Girls were also better readers in every one of the 43 countries taking part in the OECD’s Programme for International Student Assessment (PISA) survey of performance among 15-year-olds in 2000. In about half of the countries, boys remained ahead in mathematical literacy, but here the differences were smaller, and in science there were few significant differences. In 40 out of the 42 countries taking part in PISA, 15-year-old girls also reported higher expectation about their future occupations than boys. However, career expectations of boys were much more often associated with physics, mathematics or engineering while girls more frequently expected occupations related to life sciences and health, mirroring the picture of current graduation rates in tertiary education.
Second, the clearest way in which schools themselves look different today from a decade ago is the use they make of information and communication technology (ICT). In 1990, most upper secondary schools had yet to introduce basic computer systems; today, virtually every school has done so, with Internet and email coming on stream for most by the end of the decade.
However, the take-up of new technologies has been far from uniform, as this year’s Education at a Glance shows. Some countries, such as Finland and France, adopted ICT earlier, whereas countries like Italy, Korea and Spain did so much later. In general, the early countries are also those who today devote most resources to their ICT needs, although Korea, which started to invest only very recently, now has one of the highest ratios of computers per student in the OECD area (see graph).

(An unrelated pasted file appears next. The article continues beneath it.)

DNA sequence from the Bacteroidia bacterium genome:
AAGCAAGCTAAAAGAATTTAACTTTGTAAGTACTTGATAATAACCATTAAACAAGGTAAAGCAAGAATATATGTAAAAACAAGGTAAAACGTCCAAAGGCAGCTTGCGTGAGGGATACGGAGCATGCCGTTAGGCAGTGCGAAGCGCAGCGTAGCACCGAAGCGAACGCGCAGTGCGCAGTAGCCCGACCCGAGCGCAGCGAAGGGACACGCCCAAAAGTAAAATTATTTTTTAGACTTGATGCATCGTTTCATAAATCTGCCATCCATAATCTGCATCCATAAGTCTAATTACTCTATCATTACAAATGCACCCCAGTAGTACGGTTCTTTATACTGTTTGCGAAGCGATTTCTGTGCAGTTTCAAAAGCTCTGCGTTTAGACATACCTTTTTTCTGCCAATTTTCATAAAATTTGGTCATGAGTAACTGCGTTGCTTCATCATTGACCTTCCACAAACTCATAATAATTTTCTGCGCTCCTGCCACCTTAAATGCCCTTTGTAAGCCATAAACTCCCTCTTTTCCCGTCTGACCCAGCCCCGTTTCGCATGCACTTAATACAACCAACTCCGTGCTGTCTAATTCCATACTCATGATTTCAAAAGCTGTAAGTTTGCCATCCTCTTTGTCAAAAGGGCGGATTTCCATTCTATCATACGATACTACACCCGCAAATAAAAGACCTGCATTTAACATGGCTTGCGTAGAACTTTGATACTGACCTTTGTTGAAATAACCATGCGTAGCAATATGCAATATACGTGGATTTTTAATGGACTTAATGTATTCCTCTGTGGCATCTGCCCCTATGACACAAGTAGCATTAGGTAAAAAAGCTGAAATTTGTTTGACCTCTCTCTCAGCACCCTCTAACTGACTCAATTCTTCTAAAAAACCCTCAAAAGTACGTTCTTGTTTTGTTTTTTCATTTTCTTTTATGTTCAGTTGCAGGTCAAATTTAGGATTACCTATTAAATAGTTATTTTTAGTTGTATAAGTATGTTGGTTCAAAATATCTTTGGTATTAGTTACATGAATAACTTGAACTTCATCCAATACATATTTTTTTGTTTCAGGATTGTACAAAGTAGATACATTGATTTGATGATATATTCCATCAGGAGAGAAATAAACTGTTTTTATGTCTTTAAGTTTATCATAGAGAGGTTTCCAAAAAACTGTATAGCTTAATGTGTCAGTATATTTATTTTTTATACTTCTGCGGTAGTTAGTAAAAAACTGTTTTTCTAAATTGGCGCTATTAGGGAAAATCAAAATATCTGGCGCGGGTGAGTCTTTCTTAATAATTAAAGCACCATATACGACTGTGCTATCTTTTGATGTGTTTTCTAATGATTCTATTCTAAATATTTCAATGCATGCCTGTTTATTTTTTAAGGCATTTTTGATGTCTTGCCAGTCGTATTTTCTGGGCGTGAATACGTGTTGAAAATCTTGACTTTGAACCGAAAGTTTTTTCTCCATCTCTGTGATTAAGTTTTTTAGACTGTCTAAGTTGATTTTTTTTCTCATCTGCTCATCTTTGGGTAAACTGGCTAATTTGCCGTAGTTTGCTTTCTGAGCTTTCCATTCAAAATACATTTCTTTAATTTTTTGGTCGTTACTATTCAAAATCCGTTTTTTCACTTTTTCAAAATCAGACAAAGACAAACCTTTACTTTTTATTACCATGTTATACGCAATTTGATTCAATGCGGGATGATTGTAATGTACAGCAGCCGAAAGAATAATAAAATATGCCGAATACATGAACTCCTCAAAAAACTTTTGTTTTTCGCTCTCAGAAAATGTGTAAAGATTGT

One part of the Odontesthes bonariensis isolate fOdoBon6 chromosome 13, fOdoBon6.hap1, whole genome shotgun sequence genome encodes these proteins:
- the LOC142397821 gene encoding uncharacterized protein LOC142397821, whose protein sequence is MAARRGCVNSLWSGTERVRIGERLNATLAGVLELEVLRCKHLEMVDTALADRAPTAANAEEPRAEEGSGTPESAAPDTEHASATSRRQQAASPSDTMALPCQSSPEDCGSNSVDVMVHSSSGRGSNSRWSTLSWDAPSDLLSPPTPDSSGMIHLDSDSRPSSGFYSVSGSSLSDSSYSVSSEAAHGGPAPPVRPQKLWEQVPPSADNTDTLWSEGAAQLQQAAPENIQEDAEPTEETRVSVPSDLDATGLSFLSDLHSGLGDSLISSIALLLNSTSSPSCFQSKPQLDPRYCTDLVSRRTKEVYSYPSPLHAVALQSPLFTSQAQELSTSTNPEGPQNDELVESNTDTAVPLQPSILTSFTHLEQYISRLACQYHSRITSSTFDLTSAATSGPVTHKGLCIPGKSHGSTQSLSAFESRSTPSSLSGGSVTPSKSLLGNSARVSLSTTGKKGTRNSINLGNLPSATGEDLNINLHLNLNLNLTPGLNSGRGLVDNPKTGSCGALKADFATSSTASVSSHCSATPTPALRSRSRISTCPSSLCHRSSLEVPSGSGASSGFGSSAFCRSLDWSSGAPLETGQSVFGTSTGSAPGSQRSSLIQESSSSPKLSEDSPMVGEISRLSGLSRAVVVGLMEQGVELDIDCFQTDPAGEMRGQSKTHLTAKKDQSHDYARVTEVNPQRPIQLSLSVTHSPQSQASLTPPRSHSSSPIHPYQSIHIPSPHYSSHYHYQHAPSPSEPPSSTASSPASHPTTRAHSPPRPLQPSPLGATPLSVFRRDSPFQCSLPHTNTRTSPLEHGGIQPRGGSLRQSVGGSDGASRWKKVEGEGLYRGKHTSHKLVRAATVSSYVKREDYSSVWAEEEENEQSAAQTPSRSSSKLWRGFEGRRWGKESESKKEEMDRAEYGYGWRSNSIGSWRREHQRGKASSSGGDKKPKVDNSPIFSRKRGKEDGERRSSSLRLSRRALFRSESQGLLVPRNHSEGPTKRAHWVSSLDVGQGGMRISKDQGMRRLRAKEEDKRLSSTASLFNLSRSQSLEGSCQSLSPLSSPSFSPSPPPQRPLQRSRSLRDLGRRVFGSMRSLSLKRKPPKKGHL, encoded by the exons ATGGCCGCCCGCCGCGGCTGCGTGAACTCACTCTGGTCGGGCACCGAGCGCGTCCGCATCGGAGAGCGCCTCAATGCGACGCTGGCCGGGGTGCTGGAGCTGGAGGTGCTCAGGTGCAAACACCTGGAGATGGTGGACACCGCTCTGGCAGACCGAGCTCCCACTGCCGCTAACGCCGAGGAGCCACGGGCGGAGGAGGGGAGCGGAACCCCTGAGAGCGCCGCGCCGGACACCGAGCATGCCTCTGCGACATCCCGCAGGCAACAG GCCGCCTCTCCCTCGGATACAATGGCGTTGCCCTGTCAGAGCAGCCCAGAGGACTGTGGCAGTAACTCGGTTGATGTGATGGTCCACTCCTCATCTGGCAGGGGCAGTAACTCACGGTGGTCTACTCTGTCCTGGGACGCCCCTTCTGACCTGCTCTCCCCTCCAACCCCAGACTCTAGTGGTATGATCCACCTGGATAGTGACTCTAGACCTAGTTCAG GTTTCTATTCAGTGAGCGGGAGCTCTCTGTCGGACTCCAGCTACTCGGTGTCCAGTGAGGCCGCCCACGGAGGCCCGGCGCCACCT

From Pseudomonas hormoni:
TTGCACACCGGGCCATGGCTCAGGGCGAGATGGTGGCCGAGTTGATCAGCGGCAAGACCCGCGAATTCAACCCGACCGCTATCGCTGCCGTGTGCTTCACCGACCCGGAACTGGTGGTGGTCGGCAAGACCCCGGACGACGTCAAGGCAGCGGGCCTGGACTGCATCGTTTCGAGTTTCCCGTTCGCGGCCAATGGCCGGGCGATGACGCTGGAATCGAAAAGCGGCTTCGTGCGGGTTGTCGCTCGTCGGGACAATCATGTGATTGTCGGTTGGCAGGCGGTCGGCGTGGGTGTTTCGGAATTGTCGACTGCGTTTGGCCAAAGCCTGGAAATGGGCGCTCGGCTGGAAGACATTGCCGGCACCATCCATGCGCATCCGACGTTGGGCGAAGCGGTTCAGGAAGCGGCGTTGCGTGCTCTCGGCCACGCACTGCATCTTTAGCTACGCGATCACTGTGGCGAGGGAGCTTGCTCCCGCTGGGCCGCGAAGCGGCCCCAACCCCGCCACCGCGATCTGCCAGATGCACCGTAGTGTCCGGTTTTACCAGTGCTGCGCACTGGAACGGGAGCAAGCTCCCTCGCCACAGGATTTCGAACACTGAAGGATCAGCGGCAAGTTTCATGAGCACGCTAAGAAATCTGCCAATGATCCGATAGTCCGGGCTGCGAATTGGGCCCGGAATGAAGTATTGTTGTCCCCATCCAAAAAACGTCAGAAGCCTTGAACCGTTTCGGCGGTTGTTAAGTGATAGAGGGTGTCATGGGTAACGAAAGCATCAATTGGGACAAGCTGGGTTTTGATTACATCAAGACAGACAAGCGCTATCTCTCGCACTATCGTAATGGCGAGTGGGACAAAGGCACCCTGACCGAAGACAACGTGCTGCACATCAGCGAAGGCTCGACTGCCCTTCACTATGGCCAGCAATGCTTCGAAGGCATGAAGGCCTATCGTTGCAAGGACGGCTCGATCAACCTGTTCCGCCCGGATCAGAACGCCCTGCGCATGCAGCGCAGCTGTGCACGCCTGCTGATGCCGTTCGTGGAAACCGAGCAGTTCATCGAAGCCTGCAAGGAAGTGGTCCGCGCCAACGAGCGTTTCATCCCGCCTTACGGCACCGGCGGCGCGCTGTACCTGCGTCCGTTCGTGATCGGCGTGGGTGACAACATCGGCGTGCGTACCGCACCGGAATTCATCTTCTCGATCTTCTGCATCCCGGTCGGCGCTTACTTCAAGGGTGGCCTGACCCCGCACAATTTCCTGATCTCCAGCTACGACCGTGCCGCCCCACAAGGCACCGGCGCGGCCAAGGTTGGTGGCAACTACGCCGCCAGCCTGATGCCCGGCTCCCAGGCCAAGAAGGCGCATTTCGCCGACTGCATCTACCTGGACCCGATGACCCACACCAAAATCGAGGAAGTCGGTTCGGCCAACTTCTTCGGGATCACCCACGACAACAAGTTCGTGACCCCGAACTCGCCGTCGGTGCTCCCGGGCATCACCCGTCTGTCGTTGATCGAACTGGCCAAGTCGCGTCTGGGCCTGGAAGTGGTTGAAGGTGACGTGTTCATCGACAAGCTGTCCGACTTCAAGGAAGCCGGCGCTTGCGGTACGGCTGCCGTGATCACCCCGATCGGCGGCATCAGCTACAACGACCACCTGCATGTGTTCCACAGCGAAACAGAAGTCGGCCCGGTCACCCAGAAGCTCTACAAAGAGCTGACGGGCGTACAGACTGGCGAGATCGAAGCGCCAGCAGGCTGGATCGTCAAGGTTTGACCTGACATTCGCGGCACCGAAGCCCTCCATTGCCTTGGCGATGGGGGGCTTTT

Together, these indicators do not give a single answer to the perennial question: which education system is the best? But they do give policymakers a tool to identify areas for investment and improvement over time. Moreover, they yield ever more useful international benchmarks that help each country monitor its own progress against the performances of others, and so help to foster progress in our education systems.
Useful indicators in the years ahead will continue to be generated by the ongoing PISA enterprise. Every three years, PISA tests the knowledge and skills for life acquired by 15-year-olds as they approach the end of compulsory schooling. The results from the first tests in 2000 caused a stir in many countries. With the second round of assessment carried out this year to be reported in 2004, a first glimpse of progress over time – that is to say, not just of our children but of the effectiveness of government responses – will be possible.
But don’t hold your breath. Performance changes over a three-year period will probably be small. A country making changes to secondary education in response to the first PISA results published in 2001 might just be implementing them now, and will only see the effects on 15-year-olds within four or five years. So, expect the most telling findings to be published in about 2010. Is that too slow? Parents of eight-year-olds today probably won’t think so.
OECD (2003), Education at a Glance, Paris; visit www.oecd.org/edu/eag2003.
OECD (2002), Reading for Change: Performance and Engagement across Countries, Paris.
OECD (2001), Knowledge and Skills for Life: First Results from PISA 2000, Paris.
OECD (1993), Education at a Glance, Paris.
Bulmahn, E. (2002), “PISA: The consequences for Germany”, in OECD Observer No 231/232, May 2002; available at www.oecdobserver.org.
Hirsch, D. (2002), “How good is our global education? The PISA survey”, in OECD Observer No 230, January 2002; available at www.oecdobserver.org, or see link 5 at the bottom of this page.
©OECD Observer No 239, September 2003